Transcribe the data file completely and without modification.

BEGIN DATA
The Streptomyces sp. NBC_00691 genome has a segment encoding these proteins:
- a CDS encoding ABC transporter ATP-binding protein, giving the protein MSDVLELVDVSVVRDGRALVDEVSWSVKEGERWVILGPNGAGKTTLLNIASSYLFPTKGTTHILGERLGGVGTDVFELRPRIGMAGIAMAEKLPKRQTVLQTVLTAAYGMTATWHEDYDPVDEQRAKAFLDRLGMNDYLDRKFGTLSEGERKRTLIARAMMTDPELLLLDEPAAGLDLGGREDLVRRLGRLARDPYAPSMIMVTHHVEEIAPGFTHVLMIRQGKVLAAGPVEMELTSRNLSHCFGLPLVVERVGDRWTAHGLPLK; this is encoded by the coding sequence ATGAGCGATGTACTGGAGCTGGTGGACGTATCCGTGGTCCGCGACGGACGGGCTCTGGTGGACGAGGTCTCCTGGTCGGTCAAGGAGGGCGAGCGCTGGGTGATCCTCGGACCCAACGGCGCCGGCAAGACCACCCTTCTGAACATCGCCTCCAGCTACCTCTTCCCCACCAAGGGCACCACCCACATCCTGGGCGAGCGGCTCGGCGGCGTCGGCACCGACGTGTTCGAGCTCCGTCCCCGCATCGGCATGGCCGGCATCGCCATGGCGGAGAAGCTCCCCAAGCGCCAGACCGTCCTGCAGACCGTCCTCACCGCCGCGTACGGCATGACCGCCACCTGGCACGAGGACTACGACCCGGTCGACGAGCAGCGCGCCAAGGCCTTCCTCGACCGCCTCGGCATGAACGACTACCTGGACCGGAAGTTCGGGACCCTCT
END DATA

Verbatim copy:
The Streptomyces sp. NBC_00691 genome has a segment encoding these proteins:
- a CDS encoding ABC transporter ATP-binding protein, giving the protein MSDVLELVDVSVVRDGRALVDEVSWSVKEGERWVILGPNGAGKTTLLNIASSYLFPTKGTTHILGERLGGVGTDVFELRPRIGMAGIAMAEKLPKRQTVLQTVLTAAYGMTATWHEDYDPVDEQRAKAFLDRLGMNDYLDRKFGTLSEGERKRTLIARAMMTDPELLLLDEPAAGLDLGGREDLVRRLGRLARDPYAPSMIMVTHHVEEIAPGFTHVLMIRQGKVLAAGPVEMELTSRNLSHCFGLPLVVERVGDRWTAHGLPLK; this is encoded by the coding sequence ATGAGCGATGTACTGGAGCTGGTGGACGTATCCGTGGTCCGCGACGGACGGGCTCTGGTGGACGAGGTCTCCTGGTCGGTCAAGGAGGGCGAGCGCTGGGTGATCCTCGGACCCAACGGCGCCGGCAAGACCACCCTTCTGAACATCGCCTCCAGCTACCTCTTCCCCACCAAGGGCACCACCCACATCCTGGGCGAGCGGCTCGGCGGCGTCGGCACCGACGTGTTCGAGCTCCGTCCCCGCATCGGCATGGCCGGCATCGCCATGGCGGAGAAGCTCCCCAAGCGCCAGACCGTCCTGCAGACCGTCCTCACCGCCGCGTACGGCATGACCGCCACCTGGCACGAGGACTACGACCCGGTCGACGAGCAGCGCGCCAAGGCCTTCCTCGACCGCCTCGGCATGAACGACTACCTGGACCGGAAGTTCGGGACCCTCT